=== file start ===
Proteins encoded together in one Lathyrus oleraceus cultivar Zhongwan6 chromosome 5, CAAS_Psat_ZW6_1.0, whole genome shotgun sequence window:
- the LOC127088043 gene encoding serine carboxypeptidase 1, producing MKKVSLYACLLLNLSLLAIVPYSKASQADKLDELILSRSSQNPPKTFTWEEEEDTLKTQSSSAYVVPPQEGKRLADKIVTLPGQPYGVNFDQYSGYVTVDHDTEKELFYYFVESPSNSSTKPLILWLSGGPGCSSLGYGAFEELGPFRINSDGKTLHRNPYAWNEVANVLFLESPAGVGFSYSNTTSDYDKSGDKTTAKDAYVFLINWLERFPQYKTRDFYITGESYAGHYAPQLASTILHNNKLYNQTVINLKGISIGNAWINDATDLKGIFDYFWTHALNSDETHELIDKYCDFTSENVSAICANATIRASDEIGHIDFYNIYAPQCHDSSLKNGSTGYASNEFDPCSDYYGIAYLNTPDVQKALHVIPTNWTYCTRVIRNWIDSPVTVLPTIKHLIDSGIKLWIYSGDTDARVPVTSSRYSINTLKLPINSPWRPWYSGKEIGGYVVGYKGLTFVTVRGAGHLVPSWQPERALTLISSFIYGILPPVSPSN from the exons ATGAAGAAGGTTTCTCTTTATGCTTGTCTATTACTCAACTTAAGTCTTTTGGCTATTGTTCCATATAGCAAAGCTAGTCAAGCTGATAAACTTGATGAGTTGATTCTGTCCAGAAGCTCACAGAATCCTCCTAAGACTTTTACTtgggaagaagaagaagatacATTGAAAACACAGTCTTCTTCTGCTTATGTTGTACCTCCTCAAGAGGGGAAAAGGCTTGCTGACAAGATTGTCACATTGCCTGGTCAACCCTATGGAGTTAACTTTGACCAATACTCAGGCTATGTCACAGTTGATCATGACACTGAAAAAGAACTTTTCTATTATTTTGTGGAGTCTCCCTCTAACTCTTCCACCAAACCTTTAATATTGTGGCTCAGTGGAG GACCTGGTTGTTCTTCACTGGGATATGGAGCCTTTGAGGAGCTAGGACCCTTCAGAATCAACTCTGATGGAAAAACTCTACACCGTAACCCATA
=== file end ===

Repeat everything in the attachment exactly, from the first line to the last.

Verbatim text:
Proteins encoded together in one Lathyrus oleraceus cultivar Zhongwan6 chromosome 5, CAAS_Psat_ZW6_1.0, whole genome shotgun sequence window:
- the LOC127088043 gene encoding serine carboxypeptidase 1, producing MKKVSLYACLLLNLSLLAIVPYSKASQADKLDELILSRSSQNPPKTFTWEEEEDTLKTQSSSAYVVPPQEGKRLADKIVTLPGQPYGVNFDQYSGYVTVDHDTEKELFYYFVESPSNSSTKPLILWLSGGPGCSSLGYGAFEELGPFRINSDGKTLHRNPYAWNEVANVLFLESPAGVGFSYSNTTSDYDKSGDKTTAKDAYVFLINWLERFPQYKTRDFYITGESYAGHYAPQLASTILHNNKLYNQTVINLKGISIGNAWINDATDLKGIFDYFWTHALNSDETHELIDKYCDFTSENVSAICANATIRASDEIGHIDFYNIYAPQCHDSSLKNGSTGYASNEFDPCSDYYGIAYLNTPDVQKALHVIPTNWTYCTRVIRNWIDSPVTVLPTIKHLIDSGIKLWIYSGDTDARVPVTSSRYSINTLKLPINSPWRPWYSGKEIGGYVVGYKGLTFVTVRGAGHLVPSWQPERALTLISSFIYGILPPVSPSN from the exons ATGAAGAAGGTTTCTCTTTATGCTTGTCTATTACTCAACTTAAGTCTTTTGGCTATTGTTCCATATAGCAAAGCTAGTCAAGCTGATAAACTTGATGAGTTGATTCTGTCCAGAAGCTCACAGAATCCTCCTAAGACTTTTACTtgggaagaagaagaagatacATTGAAAACACAGTCTTCTTCTGCTTATGTTGTACCTCCTCAAGAGGGGAAAAGGCTTGCTGACAAGATTGTCACATTGCCTGGTCAACCCTATGGAGTTAACTTTGACCAATACTCAGGCTATGTCACAGTTGATCATGACACTGAAAAAGAACTTTTCTATTATTTTGTGGAGTCTCCCTCTAACTCTTCCACCAAACCTTTAATATTGTGGCTCAGTGGAG GACCTGGTTGTTCTTCACTGGGATATGGAGCCTTTGAGGAGCTAGGACCCTTCAGAATCAACTCTGATGGAAAAACTCTACACCGTAACCCATA